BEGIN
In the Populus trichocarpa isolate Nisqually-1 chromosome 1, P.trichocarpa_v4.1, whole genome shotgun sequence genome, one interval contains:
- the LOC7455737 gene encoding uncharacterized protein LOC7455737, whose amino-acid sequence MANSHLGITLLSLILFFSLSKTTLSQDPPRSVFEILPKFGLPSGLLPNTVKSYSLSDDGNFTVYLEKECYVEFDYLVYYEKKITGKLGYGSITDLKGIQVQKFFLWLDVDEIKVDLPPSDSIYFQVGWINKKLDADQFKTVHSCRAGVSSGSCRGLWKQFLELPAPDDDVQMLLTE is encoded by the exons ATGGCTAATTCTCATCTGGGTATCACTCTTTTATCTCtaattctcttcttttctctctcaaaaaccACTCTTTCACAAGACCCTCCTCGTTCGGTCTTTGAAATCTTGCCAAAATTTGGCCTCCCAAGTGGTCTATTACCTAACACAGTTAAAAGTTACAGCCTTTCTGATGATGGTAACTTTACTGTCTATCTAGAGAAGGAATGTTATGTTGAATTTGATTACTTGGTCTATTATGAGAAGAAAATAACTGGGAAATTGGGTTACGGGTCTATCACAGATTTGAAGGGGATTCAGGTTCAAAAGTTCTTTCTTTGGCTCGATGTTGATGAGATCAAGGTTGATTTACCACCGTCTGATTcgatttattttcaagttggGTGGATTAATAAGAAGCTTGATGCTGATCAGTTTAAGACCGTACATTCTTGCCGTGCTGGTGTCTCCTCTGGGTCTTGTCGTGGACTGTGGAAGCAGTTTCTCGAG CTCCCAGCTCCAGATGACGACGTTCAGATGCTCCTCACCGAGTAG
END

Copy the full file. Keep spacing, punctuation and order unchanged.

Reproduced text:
In the Populus trichocarpa isolate Nisqually-1 chromosome 1, P.trichocarpa_v4.1, whole genome shotgun sequence genome, one interval contains:
- the LOC7455737 gene encoding uncharacterized protein LOC7455737, whose amino-acid sequence MANSHLGITLLSLILFFSLSKTTLSQDPPRSVFEILPKFGLPSGLLPNTVKSYSLSDDGNFTVYLEKECYVEFDYLVYYEKKITGKLGYGSITDLKGIQVQKFFLWLDVDEIKVDLPPSDSIYFQVGWINKKLDADQFKTVHSCRAGVSSGSCRGLWKQFLELPAPDDDVQMLLTE is encoded by the exons ATGGCTAATTCTCATCTGGGTATCACTCTTTTATCTCtaattctcttcttttctctctcaaaaaccACTCTTTCACAAGACCCTCCTCGTTCGGTCTTTGAAATCTTGCCAAAATTTGGCCTCCCAAGTGGTCTATTACCTAACACAGTTAAAAGTTACAGCCTTTCTGATGATGGTAACTTTACTGTCTATCTAGAGAAGGAATGTTATGTTGAATTTGATTACTTGGTCTATTATGAGAAGAAAATAACTGGGAAATTGGGTTACGGGTCTATCACAGATTTGAAGGGGATTCAGGTTCAAAAGTTCTTTCTTTGGCTCGATGTTGATGAGATCAAGGTTGATTTACCACCGTCTGATTcgatttattttcaagttggGTGGATTAATAAGAAGCTTGATGCTGATCAGTTTAAGACCGTACATTCTTGCCGTGCTGGTGTCTCCTCTGGGTCTTGTCGTGGACTGTGGAAGCAGTTTCTCGAG CTCCCAGCTCCAGATGACGACGTTCAGATGCTCCTCACCGAGTAG